Meltdown for home-grown PBMR nuclear initiative
The pebble bed pocket reactor was supposed to be the answer to South Africa's power challenge and a money-spinner across the continent, but it's all over now.
The government has finally abandoned its R9.2-billion effort to develop and manufacture pocket nuclear power stations that would be safe enough to scatter across the country and simple enough to sell to African neighbours without this country's technical skills.
"If there had been any other viable option, we would have considered it," Barbara Hogan, the minister of public enterprises, told parliament.
She said the history of the project, which began 10 years ago, would be audited to see what lessons could be learned from what critics call the country's most expensive white elephant.
"All I can say today is vindication, vindication, vindication," said Independent Democrats MP Lance Greyling, who consistently campaigns for a green response to the country's power challenge.
"For six years in this House I have been objecting every year to the absurd amounts of money that the government has seen fit to throw the way of the pebble bed modular reactor (PBMR)," he said.
Pieter van Dalen of the Democratic Alliance said the project could be regarded as "fruitless and wasteful expenditure".
Hogan said the decision was based on the following considerations.
* The PBMR has not been able to secure an anchor customer or an investment partner;
* The project would have needed further investment possibly in excess of an a R30-billion;
* The project has been consistently missing deadlines, with the construction of the first demonstration model delayed further and further into the future;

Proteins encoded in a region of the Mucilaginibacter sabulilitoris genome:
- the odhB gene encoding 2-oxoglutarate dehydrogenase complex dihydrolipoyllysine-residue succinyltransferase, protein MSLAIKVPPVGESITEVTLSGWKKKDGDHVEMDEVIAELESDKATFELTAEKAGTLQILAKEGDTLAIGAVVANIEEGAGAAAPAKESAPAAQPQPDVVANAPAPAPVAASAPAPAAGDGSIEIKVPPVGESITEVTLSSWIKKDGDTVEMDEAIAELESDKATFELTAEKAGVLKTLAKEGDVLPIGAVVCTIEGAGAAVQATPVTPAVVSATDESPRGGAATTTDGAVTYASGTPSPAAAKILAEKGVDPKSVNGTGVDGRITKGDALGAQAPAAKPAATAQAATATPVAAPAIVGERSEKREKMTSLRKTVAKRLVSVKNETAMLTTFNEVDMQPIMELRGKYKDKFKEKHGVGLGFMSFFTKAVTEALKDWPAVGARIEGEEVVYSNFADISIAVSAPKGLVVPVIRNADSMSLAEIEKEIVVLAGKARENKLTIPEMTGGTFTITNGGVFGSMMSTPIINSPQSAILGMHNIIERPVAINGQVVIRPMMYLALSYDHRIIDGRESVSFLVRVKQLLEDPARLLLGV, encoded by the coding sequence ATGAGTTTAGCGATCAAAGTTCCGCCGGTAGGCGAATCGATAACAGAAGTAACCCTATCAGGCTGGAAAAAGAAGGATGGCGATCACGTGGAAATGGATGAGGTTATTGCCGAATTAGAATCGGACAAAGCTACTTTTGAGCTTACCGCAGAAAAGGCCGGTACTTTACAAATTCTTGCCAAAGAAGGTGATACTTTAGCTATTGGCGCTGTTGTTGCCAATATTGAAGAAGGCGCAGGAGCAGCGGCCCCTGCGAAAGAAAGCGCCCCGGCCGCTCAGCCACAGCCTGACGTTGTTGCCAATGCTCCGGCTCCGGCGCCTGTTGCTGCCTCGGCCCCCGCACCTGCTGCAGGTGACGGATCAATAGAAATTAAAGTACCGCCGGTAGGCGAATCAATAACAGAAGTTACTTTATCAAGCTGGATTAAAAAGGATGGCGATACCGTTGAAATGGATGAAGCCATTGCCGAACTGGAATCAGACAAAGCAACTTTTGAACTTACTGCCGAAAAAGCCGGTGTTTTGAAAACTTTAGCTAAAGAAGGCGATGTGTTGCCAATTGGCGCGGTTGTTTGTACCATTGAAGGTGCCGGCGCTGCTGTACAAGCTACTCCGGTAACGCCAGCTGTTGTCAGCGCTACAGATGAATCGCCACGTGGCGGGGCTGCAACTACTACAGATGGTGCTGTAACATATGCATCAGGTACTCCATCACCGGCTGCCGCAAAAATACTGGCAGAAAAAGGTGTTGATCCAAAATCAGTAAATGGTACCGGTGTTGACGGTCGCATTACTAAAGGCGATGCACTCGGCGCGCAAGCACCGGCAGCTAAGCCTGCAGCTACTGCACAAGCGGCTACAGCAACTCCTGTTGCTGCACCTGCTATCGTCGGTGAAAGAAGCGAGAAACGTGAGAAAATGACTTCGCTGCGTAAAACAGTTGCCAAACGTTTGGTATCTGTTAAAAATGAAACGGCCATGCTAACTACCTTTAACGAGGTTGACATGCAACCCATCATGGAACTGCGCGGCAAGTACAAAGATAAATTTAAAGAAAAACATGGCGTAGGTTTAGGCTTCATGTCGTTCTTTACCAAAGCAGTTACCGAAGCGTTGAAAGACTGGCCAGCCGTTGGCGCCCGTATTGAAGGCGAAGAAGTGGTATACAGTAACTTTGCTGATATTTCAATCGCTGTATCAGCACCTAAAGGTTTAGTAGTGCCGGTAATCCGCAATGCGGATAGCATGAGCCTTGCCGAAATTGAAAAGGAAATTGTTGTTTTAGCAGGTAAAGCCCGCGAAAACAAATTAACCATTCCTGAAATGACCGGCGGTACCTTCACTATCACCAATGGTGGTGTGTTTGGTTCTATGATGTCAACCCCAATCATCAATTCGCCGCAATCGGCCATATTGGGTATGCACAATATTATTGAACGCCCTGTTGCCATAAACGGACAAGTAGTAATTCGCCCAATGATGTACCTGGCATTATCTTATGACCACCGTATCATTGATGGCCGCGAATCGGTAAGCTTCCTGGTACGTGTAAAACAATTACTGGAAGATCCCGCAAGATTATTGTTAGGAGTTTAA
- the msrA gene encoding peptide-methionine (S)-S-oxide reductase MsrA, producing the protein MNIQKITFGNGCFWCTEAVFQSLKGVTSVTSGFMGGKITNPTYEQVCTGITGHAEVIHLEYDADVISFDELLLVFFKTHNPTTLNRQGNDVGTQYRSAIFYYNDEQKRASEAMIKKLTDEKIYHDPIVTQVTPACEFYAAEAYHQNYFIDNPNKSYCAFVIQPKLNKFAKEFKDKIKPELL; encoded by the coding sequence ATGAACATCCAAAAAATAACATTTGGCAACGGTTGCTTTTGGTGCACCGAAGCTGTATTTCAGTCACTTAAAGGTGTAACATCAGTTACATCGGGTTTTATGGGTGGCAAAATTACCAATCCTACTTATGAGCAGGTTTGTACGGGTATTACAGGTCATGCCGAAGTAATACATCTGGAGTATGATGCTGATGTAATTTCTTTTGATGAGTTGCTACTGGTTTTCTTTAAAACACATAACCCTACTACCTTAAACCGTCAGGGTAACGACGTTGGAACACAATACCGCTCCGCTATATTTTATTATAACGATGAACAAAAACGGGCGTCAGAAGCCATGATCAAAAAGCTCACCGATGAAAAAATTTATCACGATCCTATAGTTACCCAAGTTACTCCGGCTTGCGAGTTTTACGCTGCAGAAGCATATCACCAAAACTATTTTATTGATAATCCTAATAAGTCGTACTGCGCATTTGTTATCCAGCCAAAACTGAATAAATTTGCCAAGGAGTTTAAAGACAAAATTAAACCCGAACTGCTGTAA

* The opportunity afforded to PBMR to participate in the US’s Next Generation Nuclear Plant (NGNP) programme as part of the Westinghouse consortium was lost in May this year when Westinghouse withdrew from the programme;
* Should South Africa embark on a nuclear build programme in the near future, it will not be using Pebble Bed Technology, which is a technologies still primarily in the research and design phase, but would have to consider well tested options; and
* Finally, the severity of the current economic downturn, and the strains that it has placed on the fiscus, as well as the nature and scale of government’s current developmental priorities, have forced the government to reprioritise its spending obligations and therefore, of necessity, to make certain tough decisions.
Hogan said the PBMR company already had reduced its staff to a quarter and scaled back on research and development after it became clear that there would be no early client for the project.
But with the withdrawal of the US partner, the cabinet resolved this week to wind up the programme, keeping only a few hand picked staff to guard the intellectual property built up during research into the idea.
Hogan said the government had poured more than R7-billion into the experiment with the rest coming from the Industrial Development Corporation, Eskom and Westinghouse.
Former minister of public enterprises Alec Erwin was an enthusiastic proponent of the technology.
He said while he was in office that he expected Eskom to buy at least 24 of the reactors.
Dozens more would be sold across Africa, where they could be easily installed and safely run.
The pebble bed technology, which is also being researched in the US and China, is based on a self-stabilising technology that does not carry the risk of a meltdown if things go wrong.
The reactors would not need to be sited alongside a lake or coast for cooling and could fuel downstream industries using the spent steam.